West Fargo is one step closer to decommissioning its lagoon system, after it officially began sending its wastewater to Fargo last week.
"We flushed the proverbial toilet," City Engineer Dustin Scott said. "We're sending some wastewater to Fargo as of last Thursday."
In June 2017, West Fargo city commissioners unanimously agreed to a 20-year agreement with the city of Fargo that would allow West Fargo to send its wastewater east at a cost of about $3 per 1,000 gallons of sewage over the first four years. The city expects to initially send up to an estimated 1.5 million gallons per day to Fargo, which could grow to a maximum average flow of 6 million gallons a day.
The lagoon system requires one staff member and minimal maintenance, costing the city roughly $200,000 per year.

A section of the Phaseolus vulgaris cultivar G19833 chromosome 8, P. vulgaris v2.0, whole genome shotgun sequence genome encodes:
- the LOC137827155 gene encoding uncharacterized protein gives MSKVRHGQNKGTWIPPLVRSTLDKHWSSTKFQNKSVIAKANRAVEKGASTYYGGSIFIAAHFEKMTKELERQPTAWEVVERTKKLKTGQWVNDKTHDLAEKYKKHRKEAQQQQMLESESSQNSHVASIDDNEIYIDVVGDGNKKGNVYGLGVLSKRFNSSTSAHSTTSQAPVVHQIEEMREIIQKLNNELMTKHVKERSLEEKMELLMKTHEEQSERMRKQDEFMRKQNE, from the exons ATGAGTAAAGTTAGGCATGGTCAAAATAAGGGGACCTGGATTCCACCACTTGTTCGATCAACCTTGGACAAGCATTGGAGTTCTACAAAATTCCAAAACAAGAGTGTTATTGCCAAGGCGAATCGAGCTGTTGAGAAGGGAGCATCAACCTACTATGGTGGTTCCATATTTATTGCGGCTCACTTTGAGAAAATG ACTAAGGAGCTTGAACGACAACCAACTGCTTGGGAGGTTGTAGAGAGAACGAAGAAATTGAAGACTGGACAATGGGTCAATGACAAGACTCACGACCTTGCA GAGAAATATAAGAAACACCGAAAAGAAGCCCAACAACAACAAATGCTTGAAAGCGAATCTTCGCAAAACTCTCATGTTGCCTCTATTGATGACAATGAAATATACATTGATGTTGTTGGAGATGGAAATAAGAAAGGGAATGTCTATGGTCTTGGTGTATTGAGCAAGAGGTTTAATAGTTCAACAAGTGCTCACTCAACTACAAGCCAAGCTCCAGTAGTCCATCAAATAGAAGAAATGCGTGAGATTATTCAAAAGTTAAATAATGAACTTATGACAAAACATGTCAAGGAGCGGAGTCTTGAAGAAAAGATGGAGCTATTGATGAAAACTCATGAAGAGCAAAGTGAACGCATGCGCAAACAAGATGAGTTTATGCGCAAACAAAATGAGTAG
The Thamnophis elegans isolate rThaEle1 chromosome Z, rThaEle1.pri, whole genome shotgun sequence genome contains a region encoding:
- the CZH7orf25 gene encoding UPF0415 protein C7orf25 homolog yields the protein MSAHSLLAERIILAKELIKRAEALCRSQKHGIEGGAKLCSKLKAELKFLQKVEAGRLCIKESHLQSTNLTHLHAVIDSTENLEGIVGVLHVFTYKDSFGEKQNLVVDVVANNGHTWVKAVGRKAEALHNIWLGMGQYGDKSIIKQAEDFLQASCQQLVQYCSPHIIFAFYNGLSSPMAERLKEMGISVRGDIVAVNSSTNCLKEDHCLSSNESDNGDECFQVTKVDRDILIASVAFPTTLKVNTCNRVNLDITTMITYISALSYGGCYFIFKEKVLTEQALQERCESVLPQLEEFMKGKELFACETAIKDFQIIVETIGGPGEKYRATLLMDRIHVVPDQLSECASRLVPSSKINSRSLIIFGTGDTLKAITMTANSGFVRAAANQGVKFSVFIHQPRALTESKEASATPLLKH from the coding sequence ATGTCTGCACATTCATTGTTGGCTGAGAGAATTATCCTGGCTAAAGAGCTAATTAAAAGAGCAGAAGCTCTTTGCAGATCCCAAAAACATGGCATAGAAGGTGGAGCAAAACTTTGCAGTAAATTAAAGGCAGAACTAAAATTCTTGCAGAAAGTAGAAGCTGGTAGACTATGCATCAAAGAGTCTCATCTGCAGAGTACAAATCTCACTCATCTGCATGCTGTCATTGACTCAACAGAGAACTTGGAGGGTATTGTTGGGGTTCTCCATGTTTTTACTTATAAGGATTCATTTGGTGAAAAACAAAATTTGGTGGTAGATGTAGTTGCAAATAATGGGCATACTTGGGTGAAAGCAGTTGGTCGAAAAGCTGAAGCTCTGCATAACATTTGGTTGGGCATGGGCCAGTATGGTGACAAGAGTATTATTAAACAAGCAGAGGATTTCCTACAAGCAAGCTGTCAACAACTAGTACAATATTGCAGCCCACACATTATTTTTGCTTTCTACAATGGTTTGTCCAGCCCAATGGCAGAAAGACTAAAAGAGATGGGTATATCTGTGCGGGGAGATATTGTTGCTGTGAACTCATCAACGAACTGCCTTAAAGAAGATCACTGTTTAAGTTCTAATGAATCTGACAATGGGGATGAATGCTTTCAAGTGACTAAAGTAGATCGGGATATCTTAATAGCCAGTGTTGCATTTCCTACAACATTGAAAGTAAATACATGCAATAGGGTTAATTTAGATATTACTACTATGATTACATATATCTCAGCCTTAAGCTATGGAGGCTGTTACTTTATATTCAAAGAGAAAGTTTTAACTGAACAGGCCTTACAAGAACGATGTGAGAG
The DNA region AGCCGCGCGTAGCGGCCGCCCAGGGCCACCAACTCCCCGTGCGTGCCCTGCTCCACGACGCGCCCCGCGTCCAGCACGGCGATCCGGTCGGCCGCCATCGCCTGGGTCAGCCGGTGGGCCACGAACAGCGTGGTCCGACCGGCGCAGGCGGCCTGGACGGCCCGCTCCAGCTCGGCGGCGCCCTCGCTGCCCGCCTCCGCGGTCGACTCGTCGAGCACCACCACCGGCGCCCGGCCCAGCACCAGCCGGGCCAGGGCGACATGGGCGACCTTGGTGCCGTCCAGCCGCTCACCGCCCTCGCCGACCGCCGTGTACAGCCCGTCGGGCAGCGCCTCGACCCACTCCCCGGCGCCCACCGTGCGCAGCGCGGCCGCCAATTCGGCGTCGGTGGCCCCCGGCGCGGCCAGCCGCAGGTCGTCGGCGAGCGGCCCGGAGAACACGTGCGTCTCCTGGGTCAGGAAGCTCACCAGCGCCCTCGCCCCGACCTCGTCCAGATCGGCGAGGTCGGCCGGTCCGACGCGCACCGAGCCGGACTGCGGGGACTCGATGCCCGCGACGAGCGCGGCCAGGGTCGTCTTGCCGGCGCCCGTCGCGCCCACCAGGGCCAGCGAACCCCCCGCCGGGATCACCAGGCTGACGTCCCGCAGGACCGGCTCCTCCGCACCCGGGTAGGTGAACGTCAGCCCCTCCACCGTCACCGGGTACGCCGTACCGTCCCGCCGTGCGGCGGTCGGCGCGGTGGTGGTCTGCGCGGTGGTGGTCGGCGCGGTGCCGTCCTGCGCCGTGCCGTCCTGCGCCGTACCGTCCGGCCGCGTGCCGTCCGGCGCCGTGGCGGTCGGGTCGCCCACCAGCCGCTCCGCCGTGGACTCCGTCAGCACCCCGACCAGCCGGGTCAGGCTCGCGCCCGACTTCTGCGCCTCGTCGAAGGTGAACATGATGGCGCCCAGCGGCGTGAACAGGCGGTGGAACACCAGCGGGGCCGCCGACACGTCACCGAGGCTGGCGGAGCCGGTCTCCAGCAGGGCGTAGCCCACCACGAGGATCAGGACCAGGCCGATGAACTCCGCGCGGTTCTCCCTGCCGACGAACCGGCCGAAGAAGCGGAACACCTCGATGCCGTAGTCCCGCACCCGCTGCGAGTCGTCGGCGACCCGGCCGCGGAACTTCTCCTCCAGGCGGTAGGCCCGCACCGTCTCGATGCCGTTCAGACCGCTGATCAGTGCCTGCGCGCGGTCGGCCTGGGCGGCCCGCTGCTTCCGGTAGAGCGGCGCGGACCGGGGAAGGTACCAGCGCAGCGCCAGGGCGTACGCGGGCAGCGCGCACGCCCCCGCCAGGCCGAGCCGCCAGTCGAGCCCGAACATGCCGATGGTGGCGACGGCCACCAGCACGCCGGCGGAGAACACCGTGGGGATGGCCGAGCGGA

Construction began in 2018 on an underground pipeline that takes the wastewater from West Fargo north and then east along 19th Avenue North to Fargo's regional treatment plant.
The shipping of sewage would then allow West Fargo to stop using its wastewater lagoon system. The 460-acre lagoon system has garnered numerous complaints each spring when the thawing of the system causes an annual stink throughout much of the city.
"We're still hopeful we can be fully decommissioned in five to 10 years," Scott said.
However, the city will retain one lagoon.
City staff has estimated it generally takes about two years per 50 acres to decommission ponds, which may cost West Fargo up to about $5 million.
Commissioner Mike Thorstad said when and if the diversion undergoes construction, it may be useful to coordinate using the excess soil from the diversion project to cover the lagoons once the decommission process begins.
"Coordination will certainly be key; timing is everything," Scott said. "We expect to do the first one or two. If it's going to be ready, we'd like to be able to accept (the soil). There's more to come on that."